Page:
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Community Thanksgiving dinner brings family, friends together

Volunteers arrive at 8 a.m. on Thanksgiving to get to work.

Standing on a chair, organizer Terry Morrison greets the crowd at the Community Thanksgiving Dinner Thursday, Nov. 24, 2022, at First Lutheran Church in Worthington.
Standing on a chair, organizer Terry Morrison greets the crowd at the Community Thanksgiving Dinner Thursday, Nov. 24, 2022, at First Lutheran Church in Worthington.
Kari Lucin / The Globe
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WORTHINGTON — Tender turkey, fluffy mashed potatoes and savory stuffing were all on the menu at Thursday’s Community Thanksgiving Dinner at First Lutheran Church in Worthington, but the true focus of the feast, as always, was family and friends spending time together.

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“This is it for us — this is Thanksgiving,” said Jada Walker, of Arvada, Colorado, whose father, Terry Morrison, has been organizing the event for more than a decade. “We’re really happy to be able to gather again.”

The Community Thanksgiving Dinner had a two-year hiatus due to the COVID-19 pandemic.

Morrison started volunteering at the dinner around 35 years ago, and after the previous organizers left, he and his wife, Elaine, were asked to take charge. Since then, she has died, but Morrison has continued the good work, bringing about 20 volunteers together annually to cook a traditional Thanksgiving dinner — from scratch — for almost 200 people. The meal is entirely paid for through donations.

It’s a herculean task, but Morrison and his crew have plenty of practice, and Morrison has developed organizational techniques that help make the meal go more smoothly, Jada said.

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“Dad has all the recipes typed up, and he does a journal after every event,” she explained, including the positives and the negatives each year.

There’s a lot to be done, as the menu includes squash, green bean casserole, olives, pie and coffee too, and the volunteers arrive at 8 a.m. on Thanksgiving to get to work.

Volunteers get ready to dish out a turkey feast at the Community Thanksgiving Dinner Thursday, Nov. 24, 2022, at First Lutheran Church in Worthington.
Volunteers get ready to dish out a turkey feast at the Community Thanksgiving Dinner Thursday, Nov. 24, 2022, at First Lutheran Church in Worthington.
Kari Lucin / The Globe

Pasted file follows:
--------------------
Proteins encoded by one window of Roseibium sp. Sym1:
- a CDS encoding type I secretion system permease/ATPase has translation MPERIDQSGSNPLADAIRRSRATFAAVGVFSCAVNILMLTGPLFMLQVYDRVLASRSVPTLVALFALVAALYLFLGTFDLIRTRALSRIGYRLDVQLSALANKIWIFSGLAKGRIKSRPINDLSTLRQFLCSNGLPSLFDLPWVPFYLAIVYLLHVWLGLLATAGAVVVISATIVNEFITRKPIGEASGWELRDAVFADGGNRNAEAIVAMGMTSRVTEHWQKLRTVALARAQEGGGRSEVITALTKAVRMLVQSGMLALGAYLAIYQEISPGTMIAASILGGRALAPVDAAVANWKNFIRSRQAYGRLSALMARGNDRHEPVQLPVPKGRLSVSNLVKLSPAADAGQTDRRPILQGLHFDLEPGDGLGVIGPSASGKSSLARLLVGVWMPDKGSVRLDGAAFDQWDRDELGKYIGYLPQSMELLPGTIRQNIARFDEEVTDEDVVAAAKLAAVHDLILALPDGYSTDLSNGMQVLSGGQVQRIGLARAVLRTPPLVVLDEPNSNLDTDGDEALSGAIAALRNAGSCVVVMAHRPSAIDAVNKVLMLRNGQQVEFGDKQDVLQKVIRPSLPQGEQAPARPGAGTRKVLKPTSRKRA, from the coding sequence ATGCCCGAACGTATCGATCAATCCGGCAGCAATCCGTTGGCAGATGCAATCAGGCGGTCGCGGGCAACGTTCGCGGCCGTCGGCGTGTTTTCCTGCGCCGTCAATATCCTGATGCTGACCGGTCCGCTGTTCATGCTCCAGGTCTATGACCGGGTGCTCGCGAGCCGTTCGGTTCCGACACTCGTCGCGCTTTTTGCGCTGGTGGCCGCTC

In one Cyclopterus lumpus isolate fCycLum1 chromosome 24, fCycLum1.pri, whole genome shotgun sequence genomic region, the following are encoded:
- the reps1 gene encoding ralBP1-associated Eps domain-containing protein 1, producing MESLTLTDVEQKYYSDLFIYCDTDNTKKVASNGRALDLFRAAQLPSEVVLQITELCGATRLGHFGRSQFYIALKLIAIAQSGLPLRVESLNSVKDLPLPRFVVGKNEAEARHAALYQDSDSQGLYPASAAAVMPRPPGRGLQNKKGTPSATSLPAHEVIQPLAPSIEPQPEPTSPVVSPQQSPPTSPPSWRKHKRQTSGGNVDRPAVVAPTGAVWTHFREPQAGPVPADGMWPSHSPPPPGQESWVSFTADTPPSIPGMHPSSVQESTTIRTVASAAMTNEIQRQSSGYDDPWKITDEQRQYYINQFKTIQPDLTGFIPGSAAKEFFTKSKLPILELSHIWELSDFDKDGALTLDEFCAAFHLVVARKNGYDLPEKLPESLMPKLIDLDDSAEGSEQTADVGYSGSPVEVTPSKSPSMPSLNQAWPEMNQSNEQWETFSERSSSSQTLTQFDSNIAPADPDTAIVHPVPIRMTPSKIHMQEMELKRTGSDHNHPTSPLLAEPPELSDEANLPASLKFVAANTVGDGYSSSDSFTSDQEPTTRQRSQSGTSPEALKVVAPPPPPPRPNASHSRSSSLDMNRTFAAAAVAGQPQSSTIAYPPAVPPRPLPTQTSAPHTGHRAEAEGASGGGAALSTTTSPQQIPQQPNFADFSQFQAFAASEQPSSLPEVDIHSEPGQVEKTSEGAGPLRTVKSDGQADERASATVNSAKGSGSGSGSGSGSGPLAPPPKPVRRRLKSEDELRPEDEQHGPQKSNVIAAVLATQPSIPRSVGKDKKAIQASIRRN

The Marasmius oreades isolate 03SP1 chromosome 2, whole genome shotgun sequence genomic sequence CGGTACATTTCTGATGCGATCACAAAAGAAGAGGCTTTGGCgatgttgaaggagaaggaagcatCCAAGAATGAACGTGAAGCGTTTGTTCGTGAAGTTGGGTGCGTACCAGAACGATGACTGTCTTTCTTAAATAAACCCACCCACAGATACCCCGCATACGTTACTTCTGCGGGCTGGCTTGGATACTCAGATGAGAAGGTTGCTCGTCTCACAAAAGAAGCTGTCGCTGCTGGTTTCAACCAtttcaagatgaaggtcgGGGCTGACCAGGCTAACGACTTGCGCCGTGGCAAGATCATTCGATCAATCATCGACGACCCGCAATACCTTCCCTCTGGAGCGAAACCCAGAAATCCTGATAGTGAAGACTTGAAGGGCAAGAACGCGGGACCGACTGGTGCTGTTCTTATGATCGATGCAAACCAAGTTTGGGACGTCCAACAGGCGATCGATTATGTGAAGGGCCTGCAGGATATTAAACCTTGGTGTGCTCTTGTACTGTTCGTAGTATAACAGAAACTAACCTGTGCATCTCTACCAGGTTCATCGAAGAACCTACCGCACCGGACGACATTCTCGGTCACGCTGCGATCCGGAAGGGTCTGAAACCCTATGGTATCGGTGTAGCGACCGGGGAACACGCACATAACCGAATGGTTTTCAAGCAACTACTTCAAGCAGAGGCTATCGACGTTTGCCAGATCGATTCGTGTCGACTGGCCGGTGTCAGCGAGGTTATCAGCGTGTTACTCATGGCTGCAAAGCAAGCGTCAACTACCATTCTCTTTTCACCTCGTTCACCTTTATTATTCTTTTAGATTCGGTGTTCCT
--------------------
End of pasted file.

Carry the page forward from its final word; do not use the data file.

This year, Morrison got 10 turkeys from W-2’s Quality Meats — “the biggest ones we could get,” Jada said — and the group ended up peeling and mashing around 80 pounds of potatoes. They made two giant roaster pans of stuffing and two of green bean casserole, too.

Those at the meal were an eclectic mix of people, from older people opting out of cooking a giant meal to those without family in the area to those attending the meal as a family.

Others have their own reasons to join the fun, like Robert Baerenwald, of Pipestone, who stopped by for Thanksgiving dinner before visiting his aunt, Margaret Kienast.

“I wanted to see if I can see any people I know,” said Baerenwald, who used to work at Worthington’s ShopKo.

Guests at the Community Thanksgiving Dinner dip into the relish trays, filled with pickles, olives and cranberry sauce on Thursday, Nov. 24, 2022, at First Lutheran Church in Worthington.
Guests at the Community Thanksgiving Dinner dip into the relish trays, filled with pickles, olives and cranberry sauce on Thursday, Nov. 24, 2022, at First Lutheran Church in Worthington.
Kari Lucin / The Globe

A family Thanksgiving

“It’s nice to give something to people out of kindness and nothing else,” said Egan Makay Walker, Jada’s son.

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“There’s this buzz of generosity you get,” Jada agreed. “It’s kind of neat to be able to do something together that’s big. Everything’s in big quantities here!”

Egan said he enjoyed seeing how many people show up for the event each year, especially since many of them were familiar friends who came back year after year.

“It’s really about helping the community,” said Harper Morrison, another of Terry’s grandchildren, who now lives in Sioux Falls, South Dakota.

“We’ve been doing it all our lives. It’s our favorite tradition,” said Emma Walker, Terry’s granddaughter.

“When we started, my kids were really little,” Morrison said. “To them, this is Thanksgiving.”

Volunteer Michael Vosburgh, still wearing his apron, takes a break to catch a bite after the crowd has been served at the Community Thanksgiving Dinner on Thursday, Nov. 24, 2022, at First Lutheran Church in Worthington.
Volunteer Michael Vosburgh, still wearing his apron, takes a break to catch a bite after the crowd has been served at the Community Thanksgiving Dinner on Thursday, Nov. 24, 2022, at First Lutheran Church in Worthington.
Kari Lucin / The Globe

A 1999 graduate of Jackson County Central and a 2003 graduate of Augsburg College, Kari Lucin started writing for newspapers in Minnesota and North Dakota in 2006. During her time as a reporter, she covered beats including education, watershed, county and agriculture, and frequently wrote about health and science. She has also served as an online content coordinator and an engagement specialist at various Forum Communications properties. She was a marketing assistant at Iowa Lakes Community College in Estherville for two years, where she did design work in addition to writing and social media management.

Lucin is currently a community editor with the Globe of Worthington.

Email: klucin@dglobe.com
Phone: (507) 376-7319
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